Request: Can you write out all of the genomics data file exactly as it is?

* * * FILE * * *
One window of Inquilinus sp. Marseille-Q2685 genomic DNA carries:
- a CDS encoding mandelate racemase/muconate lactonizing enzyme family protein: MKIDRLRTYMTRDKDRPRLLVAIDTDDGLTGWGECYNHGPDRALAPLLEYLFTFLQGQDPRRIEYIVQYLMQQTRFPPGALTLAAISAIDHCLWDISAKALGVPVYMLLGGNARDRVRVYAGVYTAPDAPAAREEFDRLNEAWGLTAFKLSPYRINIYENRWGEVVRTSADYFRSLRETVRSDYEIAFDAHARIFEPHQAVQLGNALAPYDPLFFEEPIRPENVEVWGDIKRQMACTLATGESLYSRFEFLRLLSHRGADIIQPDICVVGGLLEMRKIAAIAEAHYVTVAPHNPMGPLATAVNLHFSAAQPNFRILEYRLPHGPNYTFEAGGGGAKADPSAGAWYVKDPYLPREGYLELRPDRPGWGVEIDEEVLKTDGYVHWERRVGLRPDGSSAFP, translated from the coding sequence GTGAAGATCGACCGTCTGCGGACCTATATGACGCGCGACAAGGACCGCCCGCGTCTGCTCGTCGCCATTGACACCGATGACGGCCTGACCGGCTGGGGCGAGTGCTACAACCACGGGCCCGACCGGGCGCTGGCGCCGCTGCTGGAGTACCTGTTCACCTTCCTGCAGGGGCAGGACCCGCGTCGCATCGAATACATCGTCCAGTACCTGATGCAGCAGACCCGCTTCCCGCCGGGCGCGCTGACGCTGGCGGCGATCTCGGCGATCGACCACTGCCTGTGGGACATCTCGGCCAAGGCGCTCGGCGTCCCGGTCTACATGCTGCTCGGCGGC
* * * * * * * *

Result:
One window of Inquilinus sp. Marseille-Q2685 genomic DNA carries:
- a CDS encoding mandelate racemase/muconate lactonizing enzyme family protein: MKIDRLRTYMTRDKDRPRLLVAIDTDDGLTGWGECYNHGPDRALAPLLEYLFTFLQGQDPRRIEYIVQYLMQQTRFPPGALTLAAISAIDHCLWDISAKALGVPVYMLLGGNARDRVRVYAGVYTAPDAPAAREEFDRLNEAWGLTAFKLSPYRINIYENRWGEVVRTSADYFRSLRETVRSDYEIAFDAHARIFEPHQAVQLGNALAPYDPLFFEEPIRPENVEVWGDIKRQMACTLATGESLYSRFEFLRLLSHRGADIIQPDICVVGGLLEMRKIAAIAEAHYVTVAPHNPMGPLATAVNLHFSAAQPNFRILEYRLPHGPNYTFEAGGGGAKADPSAGAWYVKDPYLPREGYLELRPDRPGWGVEIDEEVLKTDGYVHWERRVGLRPDGSSAFP, translated from the coding sequence GTGAAGATCGACCGTCTGCGGACCTATATGACGCGCGACAAGGACCGCCCGCGTCTGCTCGTCGCCATTGACACCGATGACGGCCTGACCGGCTGGGGCGAGTGCTACAACCACGGGCCCGACCGGGCGCTGGCGCCGCTGCTGGAGTACCTGTTCACCTTCCTGCAGGGGCAGGACCCGCGTCGCATCGAATACATCGTCCAGTACCTGATGCAGCAGACCCGCTTCCCGCCGGGCGCGCTGACGCTGGCGGCGATCTCGGCGATCGACCACTGCCTGTGGGACATCTCGGCCAAGGCGCTCGGCGTCCCGGTCTACATGCTGCTCGGCGGC